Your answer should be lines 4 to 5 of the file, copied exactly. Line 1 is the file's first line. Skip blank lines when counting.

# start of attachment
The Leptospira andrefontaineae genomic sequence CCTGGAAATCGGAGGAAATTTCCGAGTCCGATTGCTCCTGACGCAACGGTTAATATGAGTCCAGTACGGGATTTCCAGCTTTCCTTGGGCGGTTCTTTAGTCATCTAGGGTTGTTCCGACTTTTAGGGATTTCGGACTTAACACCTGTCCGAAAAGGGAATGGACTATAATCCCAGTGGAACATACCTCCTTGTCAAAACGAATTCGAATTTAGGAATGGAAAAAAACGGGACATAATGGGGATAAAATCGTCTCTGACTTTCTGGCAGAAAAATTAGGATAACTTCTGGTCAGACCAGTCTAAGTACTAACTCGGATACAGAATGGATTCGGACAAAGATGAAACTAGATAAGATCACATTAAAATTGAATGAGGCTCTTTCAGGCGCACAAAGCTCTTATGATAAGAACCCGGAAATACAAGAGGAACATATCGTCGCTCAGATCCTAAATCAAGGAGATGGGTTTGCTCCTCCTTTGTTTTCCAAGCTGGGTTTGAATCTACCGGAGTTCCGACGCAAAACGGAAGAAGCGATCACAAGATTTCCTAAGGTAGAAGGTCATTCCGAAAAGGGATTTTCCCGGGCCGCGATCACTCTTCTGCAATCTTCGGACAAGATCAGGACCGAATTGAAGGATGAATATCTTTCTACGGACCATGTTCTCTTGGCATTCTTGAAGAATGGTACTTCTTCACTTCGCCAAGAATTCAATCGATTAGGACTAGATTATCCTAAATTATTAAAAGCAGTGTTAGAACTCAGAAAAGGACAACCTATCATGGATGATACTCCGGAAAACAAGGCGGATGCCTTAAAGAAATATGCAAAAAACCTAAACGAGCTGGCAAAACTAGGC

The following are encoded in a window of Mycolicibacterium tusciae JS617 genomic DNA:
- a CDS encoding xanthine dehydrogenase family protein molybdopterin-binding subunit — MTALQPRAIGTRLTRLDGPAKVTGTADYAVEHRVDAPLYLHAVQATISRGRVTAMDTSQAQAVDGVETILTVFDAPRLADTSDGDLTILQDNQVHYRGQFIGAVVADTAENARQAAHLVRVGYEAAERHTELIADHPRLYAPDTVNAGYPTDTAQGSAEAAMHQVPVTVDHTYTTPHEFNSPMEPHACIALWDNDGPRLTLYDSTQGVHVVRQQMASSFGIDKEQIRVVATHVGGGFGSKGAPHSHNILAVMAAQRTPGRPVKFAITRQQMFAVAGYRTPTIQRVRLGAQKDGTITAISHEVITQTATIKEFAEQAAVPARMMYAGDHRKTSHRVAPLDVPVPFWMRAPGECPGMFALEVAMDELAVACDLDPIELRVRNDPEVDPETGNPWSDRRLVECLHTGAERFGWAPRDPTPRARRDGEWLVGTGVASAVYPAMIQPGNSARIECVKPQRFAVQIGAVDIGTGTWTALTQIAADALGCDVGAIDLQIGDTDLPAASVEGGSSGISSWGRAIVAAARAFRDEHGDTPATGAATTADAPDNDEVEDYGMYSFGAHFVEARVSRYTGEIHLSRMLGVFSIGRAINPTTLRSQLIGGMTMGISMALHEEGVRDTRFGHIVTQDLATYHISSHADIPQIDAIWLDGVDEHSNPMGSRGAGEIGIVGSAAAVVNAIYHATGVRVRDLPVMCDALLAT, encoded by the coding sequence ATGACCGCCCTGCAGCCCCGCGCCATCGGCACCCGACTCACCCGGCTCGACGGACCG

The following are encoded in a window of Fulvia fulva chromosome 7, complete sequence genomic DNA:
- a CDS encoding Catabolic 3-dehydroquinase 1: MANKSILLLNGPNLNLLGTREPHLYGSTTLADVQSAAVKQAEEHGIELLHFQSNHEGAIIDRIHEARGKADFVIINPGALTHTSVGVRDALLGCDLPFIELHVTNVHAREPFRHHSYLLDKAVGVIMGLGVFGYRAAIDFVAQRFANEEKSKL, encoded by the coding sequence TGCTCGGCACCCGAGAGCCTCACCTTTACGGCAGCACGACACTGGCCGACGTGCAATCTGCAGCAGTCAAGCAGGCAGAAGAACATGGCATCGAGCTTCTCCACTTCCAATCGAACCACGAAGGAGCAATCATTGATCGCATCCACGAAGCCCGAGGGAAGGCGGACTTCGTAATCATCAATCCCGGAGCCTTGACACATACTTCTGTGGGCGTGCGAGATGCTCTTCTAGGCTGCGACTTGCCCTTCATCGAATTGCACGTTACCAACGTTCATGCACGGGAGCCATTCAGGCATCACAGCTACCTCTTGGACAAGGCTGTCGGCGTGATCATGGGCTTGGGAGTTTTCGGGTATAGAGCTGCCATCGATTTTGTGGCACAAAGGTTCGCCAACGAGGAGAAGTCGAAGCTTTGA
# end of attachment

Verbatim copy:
The following are encoded in a window of Fulvia fulva chromosome 7, complete sequence genomic DNA:
- a CDS encoding Catabolic 3-dehydroquinase 1: MANKSILLLNGPNLNLLGTREPHLYGSTTLADVQSAAVKQAEEHGIELLHFQSNHEGAIIDRIHEARGKADFVIINPGALTHTSVGVRDALLGCDLPFIELHVTNVHAREPFRHHSYLLDKAVGVIMGLGVFGYRAAIDFVAQRFANEEKSKL, encoded by the coding sequence TGCTCGGCACCCGAGAGCCTCACCTTTACGGCAGCACGACACTGGCCGACGTGCAATCTGCAGCAGTCAAGCAGGCAGAAGAACATGGCATCGAGCTTCTCCACTTCCAATCGAACCACGAAGGAGCAATCATTGATCGCATCCACGAAGCCCGAGGGAAGGCGGACTTCGTAATCATCAATCCCGGAGCCTTGACACATACTTCTGTGGGCGTGCGAGATGCTCTTCTAGGCTGCGACTTGCCCTTCATCGAATTGCACGTTACCAACGTTCATGCACGGGAGCCATTCAGGCATCACAGCTACCTCTTGGACAAGGCTGTCGGCGTGATCATGGGCTTGGGAGTTTTCGGGTATAGAGCTGCCATCGATTTTGTGGCACAAAGGTTCGCCAACGAGGAGAAGTCGAAGCTTTGA